"We thought that perhaps a change of scenery would not be a bad thing," team president/general manager Dave Dombrowski said.
The Tigers drafted Oliver with a second-round pick in 2009. A year later, he was pitching in Detroit's rotation, making a handful of starts as a replacement for Rick Porcello. He struggled before being sent to Triple-A Toledo after the All-Star break, but he showed the power-lefty potential that the Tigers saw in him.
He was on the doorstep of the big leagues, but after two more starts in a brief stint with the Tigers in 2011, his career seemingly turned. He had solid numbers at Double-A Erie and Triple-A Toledo in 2010, but went 13-22 with a 4.79 ERA over the next two years as a Mud Hen, walking 168 batters over 265 innings with 255 strikeouts.
And yet, with his talent, he put himself in a solid position to compete for the Tigers' open rotation spot last spring with an impressive opening stretch of camp. That bid fell apart in the second half of camp as his walk total rose, landing him back at Toledo for a third season.
"We couldn't get him to throw strikes on a consistent basis," Dombrowski said. "And if he does, with his arm, he has a chance to be a very fine pitcher."
By the end, Oliver was pitching out of the Mud Hens' bullpen. If he was going to compete for a job with the Tigers next spring, it would've been as a reliever.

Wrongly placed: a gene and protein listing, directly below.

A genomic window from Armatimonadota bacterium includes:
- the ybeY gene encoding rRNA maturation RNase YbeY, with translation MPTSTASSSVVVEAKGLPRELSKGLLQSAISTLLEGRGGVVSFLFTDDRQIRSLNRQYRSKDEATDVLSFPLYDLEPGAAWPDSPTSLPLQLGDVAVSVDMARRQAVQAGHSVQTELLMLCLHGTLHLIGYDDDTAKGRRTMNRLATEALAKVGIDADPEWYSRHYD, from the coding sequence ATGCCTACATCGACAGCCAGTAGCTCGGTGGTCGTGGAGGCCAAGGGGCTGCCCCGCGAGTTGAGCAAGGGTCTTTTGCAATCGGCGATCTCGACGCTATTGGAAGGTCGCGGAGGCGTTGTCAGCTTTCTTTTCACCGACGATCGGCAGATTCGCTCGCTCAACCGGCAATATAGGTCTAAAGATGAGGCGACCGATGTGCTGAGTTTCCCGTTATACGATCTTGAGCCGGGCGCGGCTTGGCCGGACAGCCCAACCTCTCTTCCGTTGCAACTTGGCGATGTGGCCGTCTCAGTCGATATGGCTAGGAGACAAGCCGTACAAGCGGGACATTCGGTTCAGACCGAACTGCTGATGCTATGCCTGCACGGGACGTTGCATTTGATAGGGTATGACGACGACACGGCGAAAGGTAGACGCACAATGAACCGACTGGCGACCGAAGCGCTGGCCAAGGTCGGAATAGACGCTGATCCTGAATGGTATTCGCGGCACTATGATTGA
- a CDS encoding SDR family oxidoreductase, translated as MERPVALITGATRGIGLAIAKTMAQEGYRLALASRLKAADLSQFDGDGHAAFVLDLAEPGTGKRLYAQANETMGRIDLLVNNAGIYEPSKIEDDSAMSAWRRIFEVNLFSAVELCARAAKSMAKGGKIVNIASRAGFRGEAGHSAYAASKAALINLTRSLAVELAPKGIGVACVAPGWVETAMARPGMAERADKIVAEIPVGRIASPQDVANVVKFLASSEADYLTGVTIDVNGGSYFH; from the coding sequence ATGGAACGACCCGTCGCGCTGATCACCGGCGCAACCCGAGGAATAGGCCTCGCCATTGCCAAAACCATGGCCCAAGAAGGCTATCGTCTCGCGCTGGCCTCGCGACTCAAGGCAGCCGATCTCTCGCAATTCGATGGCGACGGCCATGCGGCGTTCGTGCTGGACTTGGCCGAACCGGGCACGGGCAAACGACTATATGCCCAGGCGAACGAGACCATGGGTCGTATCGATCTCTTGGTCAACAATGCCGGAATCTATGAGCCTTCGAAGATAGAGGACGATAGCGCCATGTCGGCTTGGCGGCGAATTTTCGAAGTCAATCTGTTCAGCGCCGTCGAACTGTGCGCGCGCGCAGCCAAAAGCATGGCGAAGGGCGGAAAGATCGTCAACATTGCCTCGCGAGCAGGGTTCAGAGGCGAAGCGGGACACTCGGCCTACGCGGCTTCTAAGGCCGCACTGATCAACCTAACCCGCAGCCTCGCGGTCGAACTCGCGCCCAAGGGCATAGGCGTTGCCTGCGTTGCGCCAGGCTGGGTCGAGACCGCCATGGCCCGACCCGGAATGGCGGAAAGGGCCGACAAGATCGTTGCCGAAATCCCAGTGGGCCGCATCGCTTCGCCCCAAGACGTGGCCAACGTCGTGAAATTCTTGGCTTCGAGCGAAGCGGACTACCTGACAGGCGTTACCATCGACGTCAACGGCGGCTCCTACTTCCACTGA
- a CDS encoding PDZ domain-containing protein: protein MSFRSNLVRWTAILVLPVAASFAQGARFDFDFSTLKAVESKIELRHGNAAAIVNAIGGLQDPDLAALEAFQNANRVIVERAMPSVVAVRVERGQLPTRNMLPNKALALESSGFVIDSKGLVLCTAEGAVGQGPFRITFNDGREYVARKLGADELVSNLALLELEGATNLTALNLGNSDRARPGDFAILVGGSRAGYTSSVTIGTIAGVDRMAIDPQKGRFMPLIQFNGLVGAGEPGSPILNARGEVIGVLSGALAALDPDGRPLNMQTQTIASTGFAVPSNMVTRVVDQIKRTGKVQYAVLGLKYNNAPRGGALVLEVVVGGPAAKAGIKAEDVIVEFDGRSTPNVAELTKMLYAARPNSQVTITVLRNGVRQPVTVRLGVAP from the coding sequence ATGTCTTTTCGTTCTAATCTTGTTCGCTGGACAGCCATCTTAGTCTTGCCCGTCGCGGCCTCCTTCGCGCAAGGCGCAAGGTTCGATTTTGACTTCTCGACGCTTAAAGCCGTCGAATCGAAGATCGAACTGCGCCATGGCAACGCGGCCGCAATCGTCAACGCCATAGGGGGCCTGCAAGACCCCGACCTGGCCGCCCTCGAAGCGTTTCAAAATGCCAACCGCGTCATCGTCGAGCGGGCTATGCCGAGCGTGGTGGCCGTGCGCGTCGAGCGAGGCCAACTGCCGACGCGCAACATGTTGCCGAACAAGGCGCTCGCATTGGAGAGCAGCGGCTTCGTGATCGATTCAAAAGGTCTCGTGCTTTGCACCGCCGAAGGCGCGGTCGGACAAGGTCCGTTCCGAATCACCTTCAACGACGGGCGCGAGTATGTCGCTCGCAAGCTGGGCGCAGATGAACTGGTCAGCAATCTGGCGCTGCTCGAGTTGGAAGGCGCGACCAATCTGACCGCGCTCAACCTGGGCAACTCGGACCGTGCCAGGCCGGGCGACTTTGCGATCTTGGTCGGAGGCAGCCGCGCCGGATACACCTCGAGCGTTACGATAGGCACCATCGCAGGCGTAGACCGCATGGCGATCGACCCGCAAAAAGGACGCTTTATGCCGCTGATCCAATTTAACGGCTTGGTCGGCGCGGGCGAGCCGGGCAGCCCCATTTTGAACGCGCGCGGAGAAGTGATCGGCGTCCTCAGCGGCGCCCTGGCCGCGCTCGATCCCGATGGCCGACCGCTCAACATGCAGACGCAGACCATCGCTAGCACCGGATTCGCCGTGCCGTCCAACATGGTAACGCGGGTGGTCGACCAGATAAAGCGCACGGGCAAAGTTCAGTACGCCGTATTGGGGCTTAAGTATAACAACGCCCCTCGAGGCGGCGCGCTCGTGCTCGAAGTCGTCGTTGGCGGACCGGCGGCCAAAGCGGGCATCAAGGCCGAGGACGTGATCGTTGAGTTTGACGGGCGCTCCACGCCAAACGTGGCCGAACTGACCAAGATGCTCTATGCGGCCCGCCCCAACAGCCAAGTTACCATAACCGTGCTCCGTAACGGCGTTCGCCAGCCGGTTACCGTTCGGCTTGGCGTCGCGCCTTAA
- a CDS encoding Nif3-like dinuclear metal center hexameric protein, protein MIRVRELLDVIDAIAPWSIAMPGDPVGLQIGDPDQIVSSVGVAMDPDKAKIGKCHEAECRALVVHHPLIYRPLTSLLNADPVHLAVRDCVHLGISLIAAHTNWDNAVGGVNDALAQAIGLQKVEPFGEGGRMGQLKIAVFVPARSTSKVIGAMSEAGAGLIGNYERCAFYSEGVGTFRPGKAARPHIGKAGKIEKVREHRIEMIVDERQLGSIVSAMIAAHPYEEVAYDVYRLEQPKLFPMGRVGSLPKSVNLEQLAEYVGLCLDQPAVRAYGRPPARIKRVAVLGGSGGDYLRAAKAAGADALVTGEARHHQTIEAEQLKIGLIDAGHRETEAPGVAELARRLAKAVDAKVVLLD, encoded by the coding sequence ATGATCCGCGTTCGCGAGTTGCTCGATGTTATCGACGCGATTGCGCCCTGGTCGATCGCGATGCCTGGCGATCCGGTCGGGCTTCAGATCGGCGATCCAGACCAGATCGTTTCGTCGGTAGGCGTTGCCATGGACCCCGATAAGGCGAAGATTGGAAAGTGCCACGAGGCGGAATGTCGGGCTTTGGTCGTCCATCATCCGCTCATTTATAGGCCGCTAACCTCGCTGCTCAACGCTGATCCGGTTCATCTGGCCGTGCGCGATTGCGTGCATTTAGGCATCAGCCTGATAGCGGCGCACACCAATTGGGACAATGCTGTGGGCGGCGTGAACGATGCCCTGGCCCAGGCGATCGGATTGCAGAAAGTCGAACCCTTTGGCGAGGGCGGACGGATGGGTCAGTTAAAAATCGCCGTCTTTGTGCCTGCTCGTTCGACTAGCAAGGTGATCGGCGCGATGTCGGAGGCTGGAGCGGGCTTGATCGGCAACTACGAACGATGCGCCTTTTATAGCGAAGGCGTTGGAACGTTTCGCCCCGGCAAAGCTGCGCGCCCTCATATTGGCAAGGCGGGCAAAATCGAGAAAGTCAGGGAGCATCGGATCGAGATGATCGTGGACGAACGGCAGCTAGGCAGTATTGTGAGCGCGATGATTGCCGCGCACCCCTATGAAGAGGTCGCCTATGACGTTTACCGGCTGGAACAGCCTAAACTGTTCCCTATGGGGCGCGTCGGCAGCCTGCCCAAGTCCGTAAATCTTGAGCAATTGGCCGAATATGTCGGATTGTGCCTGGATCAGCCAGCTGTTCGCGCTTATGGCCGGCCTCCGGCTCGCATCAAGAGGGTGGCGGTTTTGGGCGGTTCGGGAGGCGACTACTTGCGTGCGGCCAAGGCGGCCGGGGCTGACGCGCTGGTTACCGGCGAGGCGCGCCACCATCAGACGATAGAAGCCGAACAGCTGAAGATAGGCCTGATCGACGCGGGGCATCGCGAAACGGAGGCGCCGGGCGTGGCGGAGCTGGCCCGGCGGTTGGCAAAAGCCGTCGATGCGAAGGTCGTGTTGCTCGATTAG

Instead, he'll go to camp with the Pirates with a chance at a few different roles.
"He seems capable of doing a lot of roles for us," Pirates general manager Neal Huntington said. "We like the arm, like the fastball, the breaking ball, like how he does things. And as tough as is to give up young switch-hitting catcher that we like, a lot, we felt Andrew was a good addition to our club."
Said Dombrowski: "I think it's a good gamble on their part, and I hope it works out."
The 23-year-old Cabrera was a Florida State League batting champion at Class A Bradenton in 2011 before batting .276 with three home runs and 50 RBIs between Double-A Altoona and Triple-A Indianapolis this past season. The 5-foot-8, 195-pounder owns a .292 batting average in his five-year minor league career, but just a .400 slugging percentage.
Cabrera will not compete for the Tigers' backup catcher role, even if Detroit doesn't add another backstop. He'll begin the season at either Erie or Toledo, depending on if fellow catching prospect Bryan Holaday wins the backup job in Detroit.